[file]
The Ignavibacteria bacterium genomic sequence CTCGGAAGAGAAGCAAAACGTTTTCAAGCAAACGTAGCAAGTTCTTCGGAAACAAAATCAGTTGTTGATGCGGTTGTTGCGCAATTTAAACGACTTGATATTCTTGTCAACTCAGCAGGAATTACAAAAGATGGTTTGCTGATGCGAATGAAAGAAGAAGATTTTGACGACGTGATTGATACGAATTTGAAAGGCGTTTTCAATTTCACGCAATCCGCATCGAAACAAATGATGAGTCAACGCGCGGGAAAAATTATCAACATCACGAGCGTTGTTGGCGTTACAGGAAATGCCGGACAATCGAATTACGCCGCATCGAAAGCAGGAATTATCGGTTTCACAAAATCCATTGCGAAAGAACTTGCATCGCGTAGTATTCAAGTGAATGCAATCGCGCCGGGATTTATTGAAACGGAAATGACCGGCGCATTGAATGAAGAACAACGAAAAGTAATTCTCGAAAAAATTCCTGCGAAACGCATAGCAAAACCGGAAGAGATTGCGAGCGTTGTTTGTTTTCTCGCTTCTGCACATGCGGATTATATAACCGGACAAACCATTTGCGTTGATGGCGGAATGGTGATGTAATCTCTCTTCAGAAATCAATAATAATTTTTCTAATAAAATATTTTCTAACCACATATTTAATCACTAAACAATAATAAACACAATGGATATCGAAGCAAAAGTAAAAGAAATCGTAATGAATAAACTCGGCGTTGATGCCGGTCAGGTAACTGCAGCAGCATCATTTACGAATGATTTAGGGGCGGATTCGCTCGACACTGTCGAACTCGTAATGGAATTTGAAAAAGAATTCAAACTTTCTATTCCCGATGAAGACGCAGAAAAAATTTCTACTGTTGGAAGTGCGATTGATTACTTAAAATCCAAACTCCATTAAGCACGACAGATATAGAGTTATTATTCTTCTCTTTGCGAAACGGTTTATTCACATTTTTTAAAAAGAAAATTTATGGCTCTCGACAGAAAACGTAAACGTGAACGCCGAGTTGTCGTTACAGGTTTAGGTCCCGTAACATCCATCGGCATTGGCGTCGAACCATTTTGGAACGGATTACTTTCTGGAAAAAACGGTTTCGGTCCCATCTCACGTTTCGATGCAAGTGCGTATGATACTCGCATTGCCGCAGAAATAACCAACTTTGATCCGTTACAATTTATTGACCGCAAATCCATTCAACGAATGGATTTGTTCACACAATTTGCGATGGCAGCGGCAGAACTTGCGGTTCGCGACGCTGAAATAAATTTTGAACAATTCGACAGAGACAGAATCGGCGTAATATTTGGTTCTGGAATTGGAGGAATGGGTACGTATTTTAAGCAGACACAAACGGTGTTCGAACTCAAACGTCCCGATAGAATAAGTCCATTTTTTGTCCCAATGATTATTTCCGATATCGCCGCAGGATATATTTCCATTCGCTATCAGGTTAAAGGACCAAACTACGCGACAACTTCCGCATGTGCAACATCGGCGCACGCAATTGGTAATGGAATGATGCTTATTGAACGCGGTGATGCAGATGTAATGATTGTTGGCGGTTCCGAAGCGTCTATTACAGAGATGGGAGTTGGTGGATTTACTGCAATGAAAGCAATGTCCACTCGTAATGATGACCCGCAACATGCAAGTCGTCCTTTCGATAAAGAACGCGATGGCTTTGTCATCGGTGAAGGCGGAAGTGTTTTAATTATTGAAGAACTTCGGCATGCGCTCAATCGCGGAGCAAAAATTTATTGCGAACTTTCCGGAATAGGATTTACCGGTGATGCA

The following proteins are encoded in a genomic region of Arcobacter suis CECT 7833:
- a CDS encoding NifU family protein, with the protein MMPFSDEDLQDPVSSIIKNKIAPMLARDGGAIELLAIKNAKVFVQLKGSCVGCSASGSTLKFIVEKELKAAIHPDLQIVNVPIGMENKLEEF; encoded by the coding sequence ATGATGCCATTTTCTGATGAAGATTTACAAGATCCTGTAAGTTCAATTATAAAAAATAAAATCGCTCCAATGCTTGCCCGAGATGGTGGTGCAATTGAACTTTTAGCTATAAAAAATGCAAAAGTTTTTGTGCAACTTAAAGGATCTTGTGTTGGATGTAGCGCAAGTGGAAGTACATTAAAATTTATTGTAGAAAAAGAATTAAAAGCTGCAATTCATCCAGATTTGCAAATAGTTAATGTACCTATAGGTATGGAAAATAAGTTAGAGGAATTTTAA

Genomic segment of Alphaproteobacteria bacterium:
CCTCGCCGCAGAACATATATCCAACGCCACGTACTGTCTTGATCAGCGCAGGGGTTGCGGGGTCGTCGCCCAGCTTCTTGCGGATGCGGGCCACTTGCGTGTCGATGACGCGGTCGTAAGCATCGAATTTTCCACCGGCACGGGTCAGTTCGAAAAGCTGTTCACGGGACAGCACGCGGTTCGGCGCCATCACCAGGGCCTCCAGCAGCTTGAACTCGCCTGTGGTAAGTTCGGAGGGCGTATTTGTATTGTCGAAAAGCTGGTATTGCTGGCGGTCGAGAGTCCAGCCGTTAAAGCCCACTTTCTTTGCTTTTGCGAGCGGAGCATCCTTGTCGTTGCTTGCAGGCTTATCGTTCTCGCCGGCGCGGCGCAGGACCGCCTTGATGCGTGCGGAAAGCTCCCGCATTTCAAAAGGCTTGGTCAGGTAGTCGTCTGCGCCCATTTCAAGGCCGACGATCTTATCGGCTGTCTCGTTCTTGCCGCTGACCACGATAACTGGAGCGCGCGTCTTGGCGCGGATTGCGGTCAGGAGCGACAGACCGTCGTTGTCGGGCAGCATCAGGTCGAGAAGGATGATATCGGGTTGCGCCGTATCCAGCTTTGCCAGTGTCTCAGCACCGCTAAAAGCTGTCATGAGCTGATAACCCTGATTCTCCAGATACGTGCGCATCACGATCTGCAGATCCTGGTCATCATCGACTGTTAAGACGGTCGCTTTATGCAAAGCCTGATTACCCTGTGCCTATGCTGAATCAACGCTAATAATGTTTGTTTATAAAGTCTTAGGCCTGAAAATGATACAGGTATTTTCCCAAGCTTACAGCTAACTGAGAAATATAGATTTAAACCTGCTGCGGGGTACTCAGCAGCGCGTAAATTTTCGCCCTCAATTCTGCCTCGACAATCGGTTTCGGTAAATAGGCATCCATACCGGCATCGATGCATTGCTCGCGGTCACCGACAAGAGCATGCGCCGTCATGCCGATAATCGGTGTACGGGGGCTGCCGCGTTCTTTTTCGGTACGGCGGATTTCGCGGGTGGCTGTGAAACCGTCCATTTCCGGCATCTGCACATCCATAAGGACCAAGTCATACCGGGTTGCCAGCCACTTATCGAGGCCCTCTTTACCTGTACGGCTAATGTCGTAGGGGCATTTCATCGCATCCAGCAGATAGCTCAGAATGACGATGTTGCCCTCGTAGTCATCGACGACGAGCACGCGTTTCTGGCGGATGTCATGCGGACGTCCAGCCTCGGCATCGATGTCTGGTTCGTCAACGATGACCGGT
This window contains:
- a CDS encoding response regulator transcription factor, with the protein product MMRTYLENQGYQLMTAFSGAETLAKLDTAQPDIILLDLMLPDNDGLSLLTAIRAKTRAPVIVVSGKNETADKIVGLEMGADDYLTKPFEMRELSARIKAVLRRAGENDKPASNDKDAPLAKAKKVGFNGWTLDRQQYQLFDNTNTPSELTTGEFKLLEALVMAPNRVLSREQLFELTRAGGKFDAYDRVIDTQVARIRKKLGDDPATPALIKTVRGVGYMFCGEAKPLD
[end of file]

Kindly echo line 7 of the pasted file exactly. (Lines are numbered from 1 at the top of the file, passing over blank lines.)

- a CDS encoding response regulator transcription factor, with the protein product MMRTYLENQGYQLMTAFSGAETLAKLDTAQPDIILLDLMLPDNDGLSLLTAIRAKTRAPVIVVSGKNETADKIVGLEMGADDYLTKPFEMRELSARIKAVLRRAGENDKPASNDKDAPLAKAKKVGFNGWTLDRQQYQLFDNTNTPSELTTGEFKLLEALVMAPNRVLSREQLFELTRAGGKFDAYDRVIDTQVARIRKKLGDDPATPALIKTVRGVGYMFCGEAKPLD